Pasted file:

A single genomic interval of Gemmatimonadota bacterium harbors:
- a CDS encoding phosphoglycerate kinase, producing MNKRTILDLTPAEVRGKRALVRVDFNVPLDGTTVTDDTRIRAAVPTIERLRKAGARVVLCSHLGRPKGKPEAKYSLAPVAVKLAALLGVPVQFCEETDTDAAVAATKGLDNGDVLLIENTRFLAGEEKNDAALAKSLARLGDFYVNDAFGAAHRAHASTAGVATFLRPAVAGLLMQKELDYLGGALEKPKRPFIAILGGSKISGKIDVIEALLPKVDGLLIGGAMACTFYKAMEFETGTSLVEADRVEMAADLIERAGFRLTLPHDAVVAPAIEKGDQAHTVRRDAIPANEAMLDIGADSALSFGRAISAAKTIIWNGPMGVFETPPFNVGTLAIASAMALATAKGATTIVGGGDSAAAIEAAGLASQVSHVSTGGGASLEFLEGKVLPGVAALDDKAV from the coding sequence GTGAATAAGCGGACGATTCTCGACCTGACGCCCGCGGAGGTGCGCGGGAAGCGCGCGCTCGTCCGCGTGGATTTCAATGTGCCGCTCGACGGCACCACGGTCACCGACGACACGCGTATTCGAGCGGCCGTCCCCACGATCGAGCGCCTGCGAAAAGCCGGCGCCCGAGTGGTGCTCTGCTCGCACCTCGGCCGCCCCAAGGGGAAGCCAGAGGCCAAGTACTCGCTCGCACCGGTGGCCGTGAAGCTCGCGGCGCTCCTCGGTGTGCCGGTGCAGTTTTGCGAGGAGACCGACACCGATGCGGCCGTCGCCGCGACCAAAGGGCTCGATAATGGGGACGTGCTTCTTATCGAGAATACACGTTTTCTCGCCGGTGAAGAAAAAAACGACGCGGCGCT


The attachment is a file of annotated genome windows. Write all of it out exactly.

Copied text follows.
A single genomic interval of Gemmatimonadota bacterium harbors:
- a CDS encoding phosphoglycerate kinase, producing MNKRTILDLTPAEVRGKRALVRVDFNVPLDGTTVTDDTRIRAAVPTIERLRKAGARVVLCSHLGRPKGKPEAKYSLAPVAVKLAALLGVPVQFCEETDTDAAVAATKGLDNGDVLLIENTRFLAGEEKNDAALAKSLARLGDFYVNDAFGAAHRAHASTAGVATFLRPAVAGLLMQKELDYLGGALEKPKRPFIAILGGSKISGKIDVIEALLPKVDGLLIGGAMACTFYKAMEFETGTSLVEADRVEMAADLIERAGFRLTLPHDAVVAPAIEKGDQAHTVRRDAIPANEAMLDIGADSALSFGRAISAAKTIIWNGPMGVFETPPFNVGTLAIASAMALATAKGATTIVGGGDSAAAIEAAGLASQVSHVSTGGGASLEFLEGKVLPGVAALDDKAV from the coding sequence GTGAATAAGCGGACGATTCTCGACCTGACGCCCGCGGAGGTGCGCGGGAAGCGCGCGCTCGTCCGCGTGGATTTCAATGTGCCGCTCGACGGCACCACGGTCACCGACGACACGCGTATTCGAGCGGCCGTCCCCACGATCGAGCGCCTGCGAAAAGCCGGCGCCCGAGTGGTGCTCTGCTCGCACCTCGGCCGCCCCAAGGGGAAGCCAGAGGCCAAGTACTCGCTCGCACCGGTGGCCGTGAAGCTCGCGGCGCTCCTCGGTGTGCCGGTGCAGTTTTGCGAGGAGACCGACACCGATGCGGCCGTCGCCGCGACCAAAGGGCTCGATAATGGGGACGTGCTTCTTATCGAGAATACACGTTTTCTCGCCGGTGAAGAAAAAAACGACGCGGCGCT